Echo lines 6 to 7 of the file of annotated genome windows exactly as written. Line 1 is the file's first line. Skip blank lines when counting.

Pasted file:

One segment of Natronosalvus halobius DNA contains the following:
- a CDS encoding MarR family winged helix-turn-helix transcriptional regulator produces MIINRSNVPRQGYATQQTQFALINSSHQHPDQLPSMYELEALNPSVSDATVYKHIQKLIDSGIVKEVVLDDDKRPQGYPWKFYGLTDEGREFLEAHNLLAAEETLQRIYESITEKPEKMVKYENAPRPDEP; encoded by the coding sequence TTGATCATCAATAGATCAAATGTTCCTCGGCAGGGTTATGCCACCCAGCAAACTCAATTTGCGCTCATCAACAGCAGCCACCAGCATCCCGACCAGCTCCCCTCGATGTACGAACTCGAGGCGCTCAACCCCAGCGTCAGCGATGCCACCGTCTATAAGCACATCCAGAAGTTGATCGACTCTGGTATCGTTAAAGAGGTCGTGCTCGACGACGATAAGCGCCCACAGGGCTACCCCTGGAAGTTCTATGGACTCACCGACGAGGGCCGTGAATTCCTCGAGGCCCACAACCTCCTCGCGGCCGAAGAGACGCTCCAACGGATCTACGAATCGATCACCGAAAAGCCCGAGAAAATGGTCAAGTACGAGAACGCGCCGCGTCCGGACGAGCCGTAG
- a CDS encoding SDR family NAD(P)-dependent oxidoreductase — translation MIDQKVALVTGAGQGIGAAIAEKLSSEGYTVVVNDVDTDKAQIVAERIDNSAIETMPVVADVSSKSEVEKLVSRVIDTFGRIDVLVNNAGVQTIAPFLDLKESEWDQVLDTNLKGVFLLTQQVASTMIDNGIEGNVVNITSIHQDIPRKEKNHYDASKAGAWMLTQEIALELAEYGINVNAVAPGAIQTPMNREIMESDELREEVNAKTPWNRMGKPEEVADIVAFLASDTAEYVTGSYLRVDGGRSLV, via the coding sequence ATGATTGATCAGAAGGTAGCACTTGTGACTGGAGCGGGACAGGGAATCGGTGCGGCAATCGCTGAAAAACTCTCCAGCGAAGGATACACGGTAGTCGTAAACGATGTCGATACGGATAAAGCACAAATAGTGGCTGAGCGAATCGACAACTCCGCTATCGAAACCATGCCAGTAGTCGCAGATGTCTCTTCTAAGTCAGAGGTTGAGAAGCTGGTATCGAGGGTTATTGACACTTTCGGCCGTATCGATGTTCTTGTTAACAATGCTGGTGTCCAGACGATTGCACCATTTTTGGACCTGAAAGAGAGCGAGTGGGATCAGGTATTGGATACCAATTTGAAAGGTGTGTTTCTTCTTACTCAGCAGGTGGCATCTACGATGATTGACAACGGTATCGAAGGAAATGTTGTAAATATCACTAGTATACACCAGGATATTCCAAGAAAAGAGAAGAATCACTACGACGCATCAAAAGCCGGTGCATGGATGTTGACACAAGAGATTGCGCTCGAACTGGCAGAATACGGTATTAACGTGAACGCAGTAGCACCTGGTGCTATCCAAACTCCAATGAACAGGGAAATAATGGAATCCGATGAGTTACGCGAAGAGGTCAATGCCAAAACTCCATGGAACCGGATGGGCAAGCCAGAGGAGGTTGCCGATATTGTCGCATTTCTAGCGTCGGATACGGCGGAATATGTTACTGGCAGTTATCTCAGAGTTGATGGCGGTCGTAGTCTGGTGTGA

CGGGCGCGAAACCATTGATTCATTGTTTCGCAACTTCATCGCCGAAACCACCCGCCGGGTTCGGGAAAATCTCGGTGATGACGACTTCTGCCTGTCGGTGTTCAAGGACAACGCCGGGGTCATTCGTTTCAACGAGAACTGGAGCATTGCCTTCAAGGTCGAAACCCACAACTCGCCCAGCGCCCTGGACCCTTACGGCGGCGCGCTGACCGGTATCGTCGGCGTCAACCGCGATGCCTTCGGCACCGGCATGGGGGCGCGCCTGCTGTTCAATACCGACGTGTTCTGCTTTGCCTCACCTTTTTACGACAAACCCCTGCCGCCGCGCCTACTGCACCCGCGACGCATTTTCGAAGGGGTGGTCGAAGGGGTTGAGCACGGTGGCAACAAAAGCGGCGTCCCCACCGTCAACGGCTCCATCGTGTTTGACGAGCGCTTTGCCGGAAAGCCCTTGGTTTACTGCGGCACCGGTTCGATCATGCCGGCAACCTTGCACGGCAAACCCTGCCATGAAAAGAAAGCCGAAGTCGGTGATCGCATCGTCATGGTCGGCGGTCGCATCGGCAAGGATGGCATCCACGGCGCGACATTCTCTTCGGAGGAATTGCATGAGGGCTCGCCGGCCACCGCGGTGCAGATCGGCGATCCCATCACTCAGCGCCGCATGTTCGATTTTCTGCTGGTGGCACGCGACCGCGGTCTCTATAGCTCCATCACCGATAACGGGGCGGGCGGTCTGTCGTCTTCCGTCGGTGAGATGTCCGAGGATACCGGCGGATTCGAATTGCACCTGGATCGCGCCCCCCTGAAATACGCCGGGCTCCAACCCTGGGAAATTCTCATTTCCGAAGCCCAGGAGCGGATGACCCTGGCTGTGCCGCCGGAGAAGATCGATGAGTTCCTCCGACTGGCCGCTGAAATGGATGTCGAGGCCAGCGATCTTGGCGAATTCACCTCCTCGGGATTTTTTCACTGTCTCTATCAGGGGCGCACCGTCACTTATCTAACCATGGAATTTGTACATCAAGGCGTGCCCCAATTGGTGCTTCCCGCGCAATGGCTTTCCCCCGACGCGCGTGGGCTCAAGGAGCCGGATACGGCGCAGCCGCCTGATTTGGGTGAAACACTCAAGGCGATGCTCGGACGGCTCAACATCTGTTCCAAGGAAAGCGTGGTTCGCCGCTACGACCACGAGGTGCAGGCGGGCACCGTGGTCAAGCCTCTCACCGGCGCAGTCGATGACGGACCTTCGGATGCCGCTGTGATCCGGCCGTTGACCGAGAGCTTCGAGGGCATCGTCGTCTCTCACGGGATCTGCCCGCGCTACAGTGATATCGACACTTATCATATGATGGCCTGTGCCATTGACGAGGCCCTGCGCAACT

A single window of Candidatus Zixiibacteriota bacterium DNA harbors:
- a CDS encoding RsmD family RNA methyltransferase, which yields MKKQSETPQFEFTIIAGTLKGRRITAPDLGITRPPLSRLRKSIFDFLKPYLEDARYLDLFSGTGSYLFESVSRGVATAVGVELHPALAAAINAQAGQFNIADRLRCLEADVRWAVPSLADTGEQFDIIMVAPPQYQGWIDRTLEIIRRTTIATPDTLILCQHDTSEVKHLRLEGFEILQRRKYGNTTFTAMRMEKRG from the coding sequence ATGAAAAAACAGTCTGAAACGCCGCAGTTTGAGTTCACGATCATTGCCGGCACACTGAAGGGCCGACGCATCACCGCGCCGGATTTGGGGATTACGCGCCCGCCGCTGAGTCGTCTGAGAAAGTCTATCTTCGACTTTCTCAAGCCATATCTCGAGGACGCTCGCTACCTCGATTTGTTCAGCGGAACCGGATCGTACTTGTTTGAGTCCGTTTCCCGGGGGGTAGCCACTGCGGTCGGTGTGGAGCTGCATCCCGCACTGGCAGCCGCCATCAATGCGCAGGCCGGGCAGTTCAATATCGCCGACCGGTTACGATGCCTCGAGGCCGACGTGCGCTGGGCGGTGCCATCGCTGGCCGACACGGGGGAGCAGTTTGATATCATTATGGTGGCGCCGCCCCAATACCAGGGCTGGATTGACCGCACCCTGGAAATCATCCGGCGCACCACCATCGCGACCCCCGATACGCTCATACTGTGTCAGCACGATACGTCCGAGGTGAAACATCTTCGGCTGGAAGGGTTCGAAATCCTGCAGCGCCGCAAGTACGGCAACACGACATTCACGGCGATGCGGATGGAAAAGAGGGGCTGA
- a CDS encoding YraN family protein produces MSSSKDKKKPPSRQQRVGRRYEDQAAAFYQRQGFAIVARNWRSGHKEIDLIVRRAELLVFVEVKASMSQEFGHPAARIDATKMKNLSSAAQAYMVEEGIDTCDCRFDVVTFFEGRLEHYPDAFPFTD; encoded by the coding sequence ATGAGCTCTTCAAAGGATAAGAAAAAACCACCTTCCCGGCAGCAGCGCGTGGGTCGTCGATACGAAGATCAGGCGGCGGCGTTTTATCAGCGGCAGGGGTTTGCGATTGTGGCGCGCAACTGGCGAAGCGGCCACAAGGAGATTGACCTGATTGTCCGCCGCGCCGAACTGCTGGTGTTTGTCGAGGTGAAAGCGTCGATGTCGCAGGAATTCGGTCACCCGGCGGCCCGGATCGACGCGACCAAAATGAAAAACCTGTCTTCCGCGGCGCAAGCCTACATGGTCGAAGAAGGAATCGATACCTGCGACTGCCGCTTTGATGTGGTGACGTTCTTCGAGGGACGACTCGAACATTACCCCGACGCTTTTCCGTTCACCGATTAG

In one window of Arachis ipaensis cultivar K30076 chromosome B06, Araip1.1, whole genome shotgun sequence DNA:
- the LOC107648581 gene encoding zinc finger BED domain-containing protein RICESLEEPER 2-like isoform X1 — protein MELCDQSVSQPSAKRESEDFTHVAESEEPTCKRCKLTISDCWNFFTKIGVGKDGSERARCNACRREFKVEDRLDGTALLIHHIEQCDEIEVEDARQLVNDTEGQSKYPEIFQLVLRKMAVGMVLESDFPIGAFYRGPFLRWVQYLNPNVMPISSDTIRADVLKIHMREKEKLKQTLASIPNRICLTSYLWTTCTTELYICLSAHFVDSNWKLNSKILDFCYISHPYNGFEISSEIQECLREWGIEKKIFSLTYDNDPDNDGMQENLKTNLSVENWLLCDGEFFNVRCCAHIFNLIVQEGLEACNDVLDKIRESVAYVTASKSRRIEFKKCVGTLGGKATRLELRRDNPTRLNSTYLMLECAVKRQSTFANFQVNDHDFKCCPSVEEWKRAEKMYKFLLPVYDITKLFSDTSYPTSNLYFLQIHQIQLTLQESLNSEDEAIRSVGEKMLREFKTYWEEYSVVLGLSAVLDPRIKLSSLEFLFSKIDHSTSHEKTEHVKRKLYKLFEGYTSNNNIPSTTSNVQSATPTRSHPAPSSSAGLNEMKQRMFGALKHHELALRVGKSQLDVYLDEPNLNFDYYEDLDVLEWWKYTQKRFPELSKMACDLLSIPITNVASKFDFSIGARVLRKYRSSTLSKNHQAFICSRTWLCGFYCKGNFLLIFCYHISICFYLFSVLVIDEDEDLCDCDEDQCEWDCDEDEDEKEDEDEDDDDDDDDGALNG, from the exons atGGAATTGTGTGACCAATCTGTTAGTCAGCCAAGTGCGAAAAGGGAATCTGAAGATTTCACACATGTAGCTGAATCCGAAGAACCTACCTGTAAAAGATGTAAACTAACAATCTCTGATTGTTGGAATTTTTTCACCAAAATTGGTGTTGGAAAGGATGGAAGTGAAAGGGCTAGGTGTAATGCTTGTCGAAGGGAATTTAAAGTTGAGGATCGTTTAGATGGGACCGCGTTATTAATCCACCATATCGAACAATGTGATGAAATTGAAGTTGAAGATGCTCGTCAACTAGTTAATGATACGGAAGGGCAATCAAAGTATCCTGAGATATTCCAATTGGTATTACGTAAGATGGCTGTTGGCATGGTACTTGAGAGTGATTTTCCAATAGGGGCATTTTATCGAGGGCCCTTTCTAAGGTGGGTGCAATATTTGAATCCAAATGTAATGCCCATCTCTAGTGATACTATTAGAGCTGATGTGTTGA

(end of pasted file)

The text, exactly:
- a CDS encoding RsmD family RNA methyltransferase, which yields MKKQSETPQFEFTIIAGTLKGRRITAPDLGITRPPLSRLRKSIFDFLKPYLEDARYLDLFSGTGSYLFESVSRGVATAVGVELHPALAAAINAQAGQFNIADRLRCLEADVRWAVPSLADTGEQFDIIMVAPPQYQGWIDRTLEIIRRTTIATPDTLILCQHDTSEVKHLRLEGFEILQRRKYGNTTFTAMRMEKRG from the coding sequence ATGAAAAAACAGTCTGAAACGCCGCAGTTTGAGTTCACGATCATTGCCGGCACACTGAAGGGCCGACGCATCACCGCGCCGGATTTGGGGATTACGCGCCCGCCGCTGAGTCGTCTGAGAAAGTCTATCTTCGACTTTCTCAAGCCATATCTCGAGGACGCTCGCTACCTCGATTTGTTCAGCGGAACCGGATCGTACTTGTTTGAGTCCGTTTCCCGGGGGGTAGCCACTGCGGTCGGTGTGGAGCTGCATCCCGCACTGGCAGCCGCCATCAATGCGCAGGCCGGGCAGTTCAATATCGCCGACCGGTTACGATGCCTCGAGGCCGACGTGCGCTGGGCGGTGCCATCGCTGGCCGACACGGGGGAGCAGTTTGATATCATTATGGTGGCGCCGCCCCAATACCAGGGCTGGATTGACCGCACCCTGGAAATCATCCGGCGCACCACCATCGCGACCCCCGATACGCTCATACTGTGTCAGCACGATACGTCCGAGGTGAAACATCTTCGGCTGGAAGGGTTCGAAATCCTGCAGCGCCGCAAGTACGGCAACACGACATTCACGGCGATGCGGATGGAAAAGAGGGGCTGA
- a CDS encoding YraN family protein produces MSSSKDKKKPPSRQQRVGRRYEDQAAAFYQRQGFAIVARNWRSGHKEIDLIVRRAELLVFVEVKASMSQEFGHPAARIDATKMKNLSSAAQAYMVEEGIDTCDCRFDVVTFFEGRLEHYPDAFPFTD; encoded by the coding sequence ATGAGCTCTTCAAAGGATAAGAAAAAACCACCTTCCCGGCAGCAGCGCGTGGGTCGTCGATACGAAGATCAGGCGGCGGCGTTTTATCAGCGGCAGGGGTTTGCGATTGTGGCGCGCAACTGGCGAAGCGGCCACAAGGAGATTGACCTGATTGTCCGCCGCGCCGAACTGCTGGTGTTTGTCGAGGTGAAAGCGTCGATGTCGCAGGAATTCGGTCACCCGGCGGCCCGGATCGACGCGACCAAAATGAAAAACCTGTCTTCCGCGGCGCAAGCCTACATGGTCGAAGAAGGAATCGATACCTGCGACTGCCGCTTTGATGTGGTGACGTTCTTCGAGGGACGACTCGAACATTACCCCGACGCTTTTCCGTTCACCGATTAG